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Excel Workbook Layout And The Performance Of Reading Data With Power Query In Power BI

Excel workbooks are one of the slowest data sources you can use with Power Query in Excel or Power BI. Reading small amounts of data from small workbooks is usually fast; reading large amounts of data from large workbooks can be very slow. But what about reading small amounts of data from large Excel workbooks? I did some tests and it turns out that performance can vary a lot depending on where your data is in the workbook and how that workbook is structured.

[Note: in this post I’ll be looking at .xlsx files, rather than other Excel formats like .xls and .xlsb; Excel files stored on a local disk and accessed via the File.Contents M function rather than stored in SharePoint or any other location; data read from Excel tables rather than direct from the worksheet; and Power Query in Power BI. Other scenarios may perform differently.]

Let’s see a simple example to illustrate what I found out. I created a new Excel workbook with one worksheet in and put a small table of data on it:

At this point the workbook’s size was 11KB. I then opened Power BI Desktop and created a Power Query query that read this table of data from the Excel workbook:

    Source = Excel.Workbook(File.Contents("C:\MyWorkbook.xlsx"), null, true),
    Sales_Table = Source{[Item="Sales",Kind="Table"]}[Data],
    #"Changed Type" = Table.TransformColumnTypes(Sales_Table,{{"Product", type text}, {"Sales", Int64.Type}})
    #"Changed Type"

Then I used this technique to measure how long it took to load the data from Excel into Power BI. Unsurprisingly, it was extremely fast: 63ms.

Then I added a new worksheet to the workbook, copied the same table onto it, added a large amount of random numbers underneath using the following Excel formula, and then copied and pasted the values returned by the formula over the output of the formula:


Doing this meant the size of the workbook grew to 43MB. I then created a new Power Query query in Power BI Desktop, identical to the one above except that it connected to the new table. This time the query took 4918ms – almost 5 seconds.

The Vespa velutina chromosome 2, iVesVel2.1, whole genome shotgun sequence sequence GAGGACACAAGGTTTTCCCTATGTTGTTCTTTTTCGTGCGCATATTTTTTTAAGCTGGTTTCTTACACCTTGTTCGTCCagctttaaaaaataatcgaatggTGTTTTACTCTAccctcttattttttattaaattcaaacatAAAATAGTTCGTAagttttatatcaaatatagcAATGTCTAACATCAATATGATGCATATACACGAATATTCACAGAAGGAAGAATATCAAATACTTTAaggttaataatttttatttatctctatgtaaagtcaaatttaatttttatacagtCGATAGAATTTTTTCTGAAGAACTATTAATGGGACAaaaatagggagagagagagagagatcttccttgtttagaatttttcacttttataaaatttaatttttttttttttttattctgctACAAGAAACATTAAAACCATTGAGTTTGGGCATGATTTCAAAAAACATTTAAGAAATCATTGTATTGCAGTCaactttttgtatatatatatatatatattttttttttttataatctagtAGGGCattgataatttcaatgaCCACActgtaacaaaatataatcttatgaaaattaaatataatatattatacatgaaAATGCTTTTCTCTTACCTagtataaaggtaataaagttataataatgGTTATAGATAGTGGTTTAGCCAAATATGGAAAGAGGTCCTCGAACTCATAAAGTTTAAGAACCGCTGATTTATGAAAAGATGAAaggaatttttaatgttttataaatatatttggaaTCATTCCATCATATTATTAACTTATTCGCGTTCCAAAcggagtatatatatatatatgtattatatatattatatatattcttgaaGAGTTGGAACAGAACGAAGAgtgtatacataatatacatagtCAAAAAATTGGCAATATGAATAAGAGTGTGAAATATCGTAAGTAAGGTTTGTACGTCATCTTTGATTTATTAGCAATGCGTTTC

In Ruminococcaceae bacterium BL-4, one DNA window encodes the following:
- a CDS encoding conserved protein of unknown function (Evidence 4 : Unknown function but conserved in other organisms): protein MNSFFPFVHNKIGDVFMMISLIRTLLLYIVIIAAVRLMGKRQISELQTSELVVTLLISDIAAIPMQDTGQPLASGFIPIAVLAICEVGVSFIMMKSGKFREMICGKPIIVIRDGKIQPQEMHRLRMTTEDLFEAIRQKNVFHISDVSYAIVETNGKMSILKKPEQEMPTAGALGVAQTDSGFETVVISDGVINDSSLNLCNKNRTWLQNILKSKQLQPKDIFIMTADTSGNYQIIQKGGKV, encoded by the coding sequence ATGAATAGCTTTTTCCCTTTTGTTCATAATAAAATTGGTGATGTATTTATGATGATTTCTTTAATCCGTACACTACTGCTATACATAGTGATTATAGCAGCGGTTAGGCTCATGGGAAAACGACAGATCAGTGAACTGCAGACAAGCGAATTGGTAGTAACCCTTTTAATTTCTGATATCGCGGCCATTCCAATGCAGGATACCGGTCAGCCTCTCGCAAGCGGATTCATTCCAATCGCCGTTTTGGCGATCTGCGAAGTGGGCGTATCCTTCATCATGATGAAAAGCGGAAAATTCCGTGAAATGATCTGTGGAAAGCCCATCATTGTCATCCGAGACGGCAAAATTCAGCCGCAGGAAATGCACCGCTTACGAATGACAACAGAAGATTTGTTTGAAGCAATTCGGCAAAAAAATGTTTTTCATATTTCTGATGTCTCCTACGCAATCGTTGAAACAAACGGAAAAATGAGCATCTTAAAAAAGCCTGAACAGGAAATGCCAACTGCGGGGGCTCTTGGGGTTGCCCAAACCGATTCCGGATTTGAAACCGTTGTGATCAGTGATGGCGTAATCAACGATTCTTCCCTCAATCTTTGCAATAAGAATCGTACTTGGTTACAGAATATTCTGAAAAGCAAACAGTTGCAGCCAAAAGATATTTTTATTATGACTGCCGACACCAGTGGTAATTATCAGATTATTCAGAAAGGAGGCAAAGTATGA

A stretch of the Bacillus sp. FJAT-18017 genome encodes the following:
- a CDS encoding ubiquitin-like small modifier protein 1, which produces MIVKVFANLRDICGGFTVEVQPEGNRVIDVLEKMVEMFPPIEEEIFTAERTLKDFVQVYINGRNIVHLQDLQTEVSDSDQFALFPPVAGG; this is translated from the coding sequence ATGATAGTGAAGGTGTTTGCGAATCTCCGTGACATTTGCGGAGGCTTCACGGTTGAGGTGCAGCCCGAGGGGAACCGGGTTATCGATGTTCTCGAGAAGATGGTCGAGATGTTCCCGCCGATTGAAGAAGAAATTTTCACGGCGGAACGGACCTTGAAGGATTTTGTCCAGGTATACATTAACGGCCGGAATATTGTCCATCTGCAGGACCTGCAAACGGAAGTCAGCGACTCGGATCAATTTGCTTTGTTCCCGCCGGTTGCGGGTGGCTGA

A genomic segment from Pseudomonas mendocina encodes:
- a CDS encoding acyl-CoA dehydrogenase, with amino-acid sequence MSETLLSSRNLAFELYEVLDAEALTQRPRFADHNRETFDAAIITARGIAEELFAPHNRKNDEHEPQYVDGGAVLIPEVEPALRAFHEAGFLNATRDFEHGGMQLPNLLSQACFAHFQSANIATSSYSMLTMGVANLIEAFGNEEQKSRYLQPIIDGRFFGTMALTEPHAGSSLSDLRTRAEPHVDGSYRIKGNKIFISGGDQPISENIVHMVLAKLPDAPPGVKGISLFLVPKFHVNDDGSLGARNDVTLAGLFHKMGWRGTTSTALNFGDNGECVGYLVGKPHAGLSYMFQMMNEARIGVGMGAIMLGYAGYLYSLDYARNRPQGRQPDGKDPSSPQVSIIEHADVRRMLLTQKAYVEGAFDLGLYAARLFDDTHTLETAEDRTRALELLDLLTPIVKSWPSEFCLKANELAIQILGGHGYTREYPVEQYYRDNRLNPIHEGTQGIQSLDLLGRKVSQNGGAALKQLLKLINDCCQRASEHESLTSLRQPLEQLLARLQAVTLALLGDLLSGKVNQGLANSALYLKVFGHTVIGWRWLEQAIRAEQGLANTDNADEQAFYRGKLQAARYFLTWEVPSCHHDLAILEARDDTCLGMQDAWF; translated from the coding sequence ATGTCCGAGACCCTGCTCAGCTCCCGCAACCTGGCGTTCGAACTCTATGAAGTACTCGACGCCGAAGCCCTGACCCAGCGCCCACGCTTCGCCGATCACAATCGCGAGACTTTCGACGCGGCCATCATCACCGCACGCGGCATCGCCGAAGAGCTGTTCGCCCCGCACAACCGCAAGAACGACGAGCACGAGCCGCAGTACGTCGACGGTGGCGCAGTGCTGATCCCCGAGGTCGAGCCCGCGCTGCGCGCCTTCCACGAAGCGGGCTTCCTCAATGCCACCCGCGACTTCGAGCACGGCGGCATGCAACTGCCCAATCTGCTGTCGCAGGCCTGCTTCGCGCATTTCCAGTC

Interestingly, even with the second worksheet with all the data on was added, the first query above (on the worksheet with no other data on) was still fast. I also tested refreshing a Power BI dataset that connected to two identical small tables on different worksheets in the same workbook, both with large amounts of other data on as in the second scenario above, and the performance of both queries was only slightly slower: it was clear two Power Query queries can read data from the same Excel workbook in parallel.

So: reading a small amount of data from a table on a worksheet with a large amount of other data on it is very slow.

What can we learn from this? Well, if you can influence the structure and layout of the Excel workbooks you are using as a data source – and that’s a big if, because in most cases you can’t – and you only need to read some of the data from them, you should put the tables of data you are using as a source on separate worksheets and not on the same worksheet as any other large ranges or tables of data.

It turns out that when the Power Query Excel connector reads data from an .xlsx file it can deserialise just some of the data in it rather than the whole thing, but what it can and can’t avoid deserialising depends a lot on the structure of the workbook and how the data is stored within the workbook .xlsx file. If you’re quick you can even see how much data is being read in Power BI Desktop in the refresh dialog:

You can also use Process Monitor, as I describe here, to see how much data is being read from any file used by Power Query.

Performance also depends on which application generated the .xlsx file (it’s not just Excel that creates .xlsx files, because other applications export data to .xlsx format without using Excel) or even which version of Excel saved the .xlsx file. This is because the same data can be stored in an .xlsx file in different ways, some of which may be more efficient to read than others. I found this blog post by Brendan Long on the .xlsx file format was very clear and it helped me understand how Power Query might go about reading data from an .xlsx file.

[Thanks to Curt Hagenlocher of the Power Query team for answering some of my questions relating to this post]

2 thoughts on “Excel Workbook Layout And The Performance Of Reading Data With Power Query In Power BI

  1. This makes sense as an xlsx is basically a zipped file, with the sheets as xml files. I’d guess that Power BI has to parse the entire sheet to extract even a small table.

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